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COUNTER INTELLIGENCE

Going Back to the Basics

From waiters who care to a tomato sauce to die for, Pasadena's new La Fornaretta does the little things right.

September 18, 1997|CHARLES PERRY | TIMES STAFF WRITER

So I'd spilled a drop of tomato sauce. Big deal; drops happen. But when the waiter brought my espresso, it evidently pained him to see a diner having to take coffee with a drop of sauce staring him in the face. He quietly folded a corner of butcher paper over the offending spot.

The most striking thing about La Fornaretta might not be the food but the service. We're so used to being waited on by students and actors that it's a shock to see waiting treated like a real job.

Still, the most striking thing about this new Pasadena spot is probably the food after all. Though cookbook sales show southern Italian food has outgrown its unjust reputation as crude and boring, good Sicilian restaurants are rare in the Southland. But that's La Fornaretta, starting with your loaf of schiacciata alla Siciliana, an oily, brown-crusted flatbread that's like focaccia toying with the idea of being a doughnut.

It's easy to fill up on schiacciata, but don't until you see how large the portions tend to be here. Mushrooms Caruso--sliced mushrooms in a meaty-tasting sauce spiked with garlic and anchovies--is one appetizer you'd have to split with somebody.

The appetizer list has some fairly familiar salads, such as mozzarella Caprese and bandiera Italiana (radicchio, arugula, endive and fennel), and some unfamiliar ones. Insalata selvaggia, for instance, a mild, charming assembly of baby spinach, baby beets, ricotta salata and toasted pine nuts. For insalata papale, romaine is tossed with pecans, currants, olives and a loud blue cheese.

La Fornaretta doesn't scorn the basics. Even the humble green salad is carefully done. The romaine is sliced, tossed in a garlicky vinaigrette and heaped up with a liberal sprinkling of grated cheese.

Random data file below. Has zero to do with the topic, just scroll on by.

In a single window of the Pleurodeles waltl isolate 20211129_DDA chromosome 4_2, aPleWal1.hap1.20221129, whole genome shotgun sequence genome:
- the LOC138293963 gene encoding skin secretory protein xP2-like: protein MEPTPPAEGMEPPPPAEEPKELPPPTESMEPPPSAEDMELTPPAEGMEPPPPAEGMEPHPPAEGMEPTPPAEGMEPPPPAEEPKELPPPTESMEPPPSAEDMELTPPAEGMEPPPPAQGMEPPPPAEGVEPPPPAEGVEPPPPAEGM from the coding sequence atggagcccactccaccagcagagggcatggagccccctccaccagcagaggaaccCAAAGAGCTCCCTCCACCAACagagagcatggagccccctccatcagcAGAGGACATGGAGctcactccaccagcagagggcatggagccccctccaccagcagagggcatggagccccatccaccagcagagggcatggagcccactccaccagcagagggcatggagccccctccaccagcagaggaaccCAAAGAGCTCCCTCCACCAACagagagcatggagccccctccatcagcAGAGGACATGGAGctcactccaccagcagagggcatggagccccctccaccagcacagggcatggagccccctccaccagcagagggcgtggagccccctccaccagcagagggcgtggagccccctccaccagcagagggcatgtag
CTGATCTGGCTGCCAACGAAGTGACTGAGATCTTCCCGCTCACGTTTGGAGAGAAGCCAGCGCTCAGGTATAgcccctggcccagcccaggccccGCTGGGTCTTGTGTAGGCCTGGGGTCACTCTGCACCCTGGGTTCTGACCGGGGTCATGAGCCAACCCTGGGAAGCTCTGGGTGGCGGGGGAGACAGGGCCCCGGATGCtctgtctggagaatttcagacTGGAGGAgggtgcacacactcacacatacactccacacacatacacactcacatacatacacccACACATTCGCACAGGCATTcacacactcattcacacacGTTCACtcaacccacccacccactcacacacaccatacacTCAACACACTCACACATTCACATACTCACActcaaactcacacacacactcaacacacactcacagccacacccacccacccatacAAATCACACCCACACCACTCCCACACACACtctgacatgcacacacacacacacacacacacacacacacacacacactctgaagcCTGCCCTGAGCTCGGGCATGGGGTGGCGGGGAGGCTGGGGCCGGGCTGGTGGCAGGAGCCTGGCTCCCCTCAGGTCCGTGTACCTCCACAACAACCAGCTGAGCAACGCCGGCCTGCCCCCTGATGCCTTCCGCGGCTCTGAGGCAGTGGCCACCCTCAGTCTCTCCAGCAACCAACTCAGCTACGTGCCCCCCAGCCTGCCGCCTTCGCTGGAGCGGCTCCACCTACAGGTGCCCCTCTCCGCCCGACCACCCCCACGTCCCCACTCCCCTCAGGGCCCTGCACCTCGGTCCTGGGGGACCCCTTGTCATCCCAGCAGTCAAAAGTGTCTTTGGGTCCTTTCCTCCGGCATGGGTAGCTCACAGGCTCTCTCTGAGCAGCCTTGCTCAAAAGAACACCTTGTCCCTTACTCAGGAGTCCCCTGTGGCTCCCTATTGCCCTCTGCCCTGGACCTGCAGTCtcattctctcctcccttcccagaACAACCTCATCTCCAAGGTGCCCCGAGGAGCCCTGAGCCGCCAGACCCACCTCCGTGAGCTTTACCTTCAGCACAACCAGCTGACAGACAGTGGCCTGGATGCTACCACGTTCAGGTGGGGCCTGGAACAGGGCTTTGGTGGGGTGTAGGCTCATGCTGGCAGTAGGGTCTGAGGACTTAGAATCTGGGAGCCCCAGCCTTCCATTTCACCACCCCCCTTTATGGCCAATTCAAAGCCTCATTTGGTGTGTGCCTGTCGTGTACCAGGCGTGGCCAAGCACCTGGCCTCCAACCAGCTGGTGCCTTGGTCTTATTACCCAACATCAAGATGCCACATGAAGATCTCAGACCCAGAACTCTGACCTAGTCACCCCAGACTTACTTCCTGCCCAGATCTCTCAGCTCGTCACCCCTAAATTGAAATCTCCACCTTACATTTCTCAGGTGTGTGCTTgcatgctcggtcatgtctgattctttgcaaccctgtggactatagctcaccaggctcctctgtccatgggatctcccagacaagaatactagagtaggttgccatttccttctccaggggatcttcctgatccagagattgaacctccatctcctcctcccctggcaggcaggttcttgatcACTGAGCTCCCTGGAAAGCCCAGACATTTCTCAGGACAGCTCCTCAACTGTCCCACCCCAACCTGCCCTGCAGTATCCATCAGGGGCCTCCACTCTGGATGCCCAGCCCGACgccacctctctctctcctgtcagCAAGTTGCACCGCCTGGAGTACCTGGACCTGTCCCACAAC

And the simplest, cheapest pasta on the menu--spaghetti al sugo--is absolutely worth ordering because of the wonderful tomato sauce. You know from its bright red color, not to mention its rich, snappy tomato flavor, that it's freshly made. (Personally, I wouldn't order the spaghetti with meatballs; they're all too authentic, so heavily breaded they have a waxy texture, though the flavor is helped out a little by a few currants and pine nuts.)

The restaurant doesn't waste a terrific sugo like this on just one or two dishes. It's mixed with hanks of angel hair pasta along with garlic, basil and a bit of arugula, and with a generous plate of tortellini. It stars in spaghetti alla puttanesca, punched up with olives, lots of garlic and capers and highly flavored bits of prosciutto. This is about the jazziest, most mouth-filling puttanesca sauce around.

There are tomato-less pastas too. A sweet, mild spaghetti alla carbonara, to which the combination of prosciutto and caramelized onions gives an oddly truffle-like scent. Linguine con vongole--or sometimes, on special, linguine tutte mare, with mussels, squid and scallops as well as clams in a seafood broth with a beautiful balance of garlic and saffron.

One dish you don't find every day is the archaic pasta alla sfincioni. This is just pasta (the thick spaghetti known as perciatelli, as I had it) coated with darkly toasted bread crumbs scented with a touch of garlic, saffron and anchovy; sweet, earthy and surprising.

Pasta is not the only destination of tomato sauce. La Fornaretta makes a clean, well-balanced version of eggplant Parmigiana--not overbreaded (in fact, not breaded at all), with just a bit of cheese and a lot of that rich tomato sauce.

You're liable to find some tomato sugo on pizza, of course. La Fornaretta makes excellent pizza with a yeasty, medium-thick crust and good mozzarella. Incidentally, those bready meatballs are available on pizza, and they're much better that way than with spaghetti because they've been sliced and fried, which gives them a little more flavor.

The pizza list is a study in itself with more than 20 choices, from dal bosco (mushrooms) to finocchietto (fennel and arugula) and favignana (tuna, capers and olives). All the pizzas are available at lunch, when the salad and pasta selection is reduced somewhat to make room for a couple of panini.

La Fornaretta doesn't concentrate on dessert, and I'd be surprised if more than half the diners find they have room after a meal here. But sometimes it has a tiramisu with a little more chocolate flavor than usual or a dense, ricotta-filled walnut cake with strawberries.

And now it's time for that espresso. Uh-oh. This time I spilled some strawberries.

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BE THERE

La Fornaretta Authentic Sicilian Restaurant and Pizzeria, 30 S. Raymond Ave., Pasadena. (626) 585-9088; fax 585-9074. Lunch 11:30 a.m.-5 p.m. Tuesday-Friday; dinner 2:30-10 p.m. Tuesday-Thursday, 3-11 p.m. Friday, 5-11 p.m. Saturday, 4-10 p.m. Sunday. Beer and wine. City parking structure next door. All major credit cards. Takeout. Dinner for two, food only, $27-$50. What to Get: insalata selvaggia, mushrooms Caruso, eggplant Parmigiana, spaghetti alla puttanesca, pasta alla sfincioni, pizza alla fungiazza.

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